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The Roberts Court Turns Ten Today: a Look at Roberts' Mixed Legacy

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By Casey C. Sullivan, Esq. on September 29, 2015 12:55 PM

Today marks the tenth year of Chief Justice Roberts' reign over the Court. Originally considered as a replacement for Justice Sandra Day O'Connor, Roberts was nominated as Chief Justice following the passing of his former boss and mentor, William Rehnquist. During his nomination hearings, Justice Roberts said he wanted a modest court. That's not exactly what he's delivered.

From gun rights to gay rights, campaign donations to health care subsidies, the Roberts Court has overseen great changes in American law. "This is a court that really wants to be and is at center stage of American public life," according to U.C. Irvine's Erwin Chemerinsky. But the court's high profile has brought it condemnation from the left and the right alike.

John Roberts, the Conservative Ideologue

Roberts was confirmed as Chief Justice on September 29th, 2005, the first new Justice in 11 years. George W. Bush was still benefiting from his post-September 11th popularity and ready to make his mark on the High Court. Roberts was to be a solid conservative pick: he was skeptical of federal overreach, open to questioning the extent of the Commerce Clause, and had once authored a brief urging the Supreme Court to overturn Roe v. Wade. Conservatives promised he would be no Justice Souter, a reference to the former Justice's switch to the left over years on the Court.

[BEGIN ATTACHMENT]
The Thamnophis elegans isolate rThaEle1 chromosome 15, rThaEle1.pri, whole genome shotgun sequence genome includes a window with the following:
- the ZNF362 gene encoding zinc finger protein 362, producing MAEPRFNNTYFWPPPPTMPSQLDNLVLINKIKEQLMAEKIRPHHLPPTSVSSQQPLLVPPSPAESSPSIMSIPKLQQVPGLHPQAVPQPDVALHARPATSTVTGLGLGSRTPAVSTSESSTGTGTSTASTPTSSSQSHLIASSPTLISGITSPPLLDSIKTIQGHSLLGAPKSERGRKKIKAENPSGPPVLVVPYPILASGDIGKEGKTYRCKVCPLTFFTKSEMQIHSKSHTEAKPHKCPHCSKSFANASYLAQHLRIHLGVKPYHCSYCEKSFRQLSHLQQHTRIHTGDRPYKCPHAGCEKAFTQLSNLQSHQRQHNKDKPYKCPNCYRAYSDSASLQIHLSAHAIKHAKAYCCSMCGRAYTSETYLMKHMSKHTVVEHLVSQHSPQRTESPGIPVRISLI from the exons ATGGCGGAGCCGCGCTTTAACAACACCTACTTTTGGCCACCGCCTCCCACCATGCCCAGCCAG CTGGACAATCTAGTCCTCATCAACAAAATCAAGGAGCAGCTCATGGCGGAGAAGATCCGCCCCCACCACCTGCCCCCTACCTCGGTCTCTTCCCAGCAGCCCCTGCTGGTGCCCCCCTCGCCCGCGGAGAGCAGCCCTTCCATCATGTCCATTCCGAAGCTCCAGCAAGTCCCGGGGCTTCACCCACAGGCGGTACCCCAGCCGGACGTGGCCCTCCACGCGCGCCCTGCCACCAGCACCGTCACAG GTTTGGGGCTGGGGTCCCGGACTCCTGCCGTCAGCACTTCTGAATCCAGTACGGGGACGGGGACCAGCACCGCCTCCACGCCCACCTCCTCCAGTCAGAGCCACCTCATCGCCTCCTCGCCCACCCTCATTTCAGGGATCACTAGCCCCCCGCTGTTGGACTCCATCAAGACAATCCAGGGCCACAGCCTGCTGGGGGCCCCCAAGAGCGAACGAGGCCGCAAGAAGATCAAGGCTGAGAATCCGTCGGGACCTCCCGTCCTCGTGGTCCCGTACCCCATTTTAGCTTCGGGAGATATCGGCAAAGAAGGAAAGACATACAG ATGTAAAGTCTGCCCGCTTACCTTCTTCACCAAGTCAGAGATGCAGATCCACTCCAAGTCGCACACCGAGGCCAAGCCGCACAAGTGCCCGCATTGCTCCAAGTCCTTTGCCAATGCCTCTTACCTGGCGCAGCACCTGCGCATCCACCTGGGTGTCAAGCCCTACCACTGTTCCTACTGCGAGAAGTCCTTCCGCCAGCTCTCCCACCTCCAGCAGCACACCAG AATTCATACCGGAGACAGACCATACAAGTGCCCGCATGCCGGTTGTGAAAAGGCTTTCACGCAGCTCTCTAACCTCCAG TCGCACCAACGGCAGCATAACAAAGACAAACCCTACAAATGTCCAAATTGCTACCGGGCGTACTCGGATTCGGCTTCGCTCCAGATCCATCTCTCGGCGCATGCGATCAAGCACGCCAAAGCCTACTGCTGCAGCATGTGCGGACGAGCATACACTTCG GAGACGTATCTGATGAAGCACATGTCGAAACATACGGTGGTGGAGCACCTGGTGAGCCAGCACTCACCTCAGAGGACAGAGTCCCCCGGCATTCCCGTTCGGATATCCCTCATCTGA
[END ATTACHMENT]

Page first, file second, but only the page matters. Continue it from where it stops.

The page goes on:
For ten years, Roberts has remained conservative. InsideGov ranks him as the sixth most conservative modern Justice, above even Justice Clarence Thomas. Under his watch, the Court has accomplished major conservative goals: recognizing an individual right to bear arms in D.C. v. Heller, relaxing campaign contribution limits in Citizens United, gutting the Voting Rights Act in Shelby County v. Holder. A review by The Journal of Legal Studies found that Roberts was a reliable right winger, who voted conservatively "in the most closely contested cases but moderate when his vote cannot change the outcome," The New York Times reports.

John Roberts, the Liberal Turncoat

That conservative record hasn't won Justice Roberts much conservative praise lately. Despite the Court's rightward tendencies over the last decade, some more progressive opinions have slipped through. There was, of course, the recent recognition of same-sex couples' right to marry in Obergefell. (Roberts issued a strong dissent, but -- hey, it happened under his watch.)

Then there was Roberts' vote to uphold the state subsidy program under Obamacare. That involved a tortured, very non-Conservative reading of the Affordable Care Act, conservatives argued. It caused Republicans like Senator Cruz to lament that "we keep winning elections, and then we don't get the outcome we want."

What About Neither?

Roberts' rightwing leanings have also been tempered by President Obama's nominees. Bush the Second put in Roberts and Alito. (And almost Harriet Miers. Remember that disaster?) Obama was able to seat Kagan and Sotomayor, helping counterbalance the Court.

So here Justice Roberts is, ten years in. Conservatives are upset, despite the still conservative nature of the Court. Liberals hardly view him as an ally, though they've had a few good wins recently. In the future, he'll probably become even harder to box in. Justices tend to grow more independent as their tenure increases, and Justice Roberts is likely to have a long one ahead of him. At just 60 years old, he could easily remain Chief for another decade or two.

Editor's Note: Thanks to a tip from sharp-eyed reader, the use of "decent" instead of "dissent" has been corrected. We regret the air.

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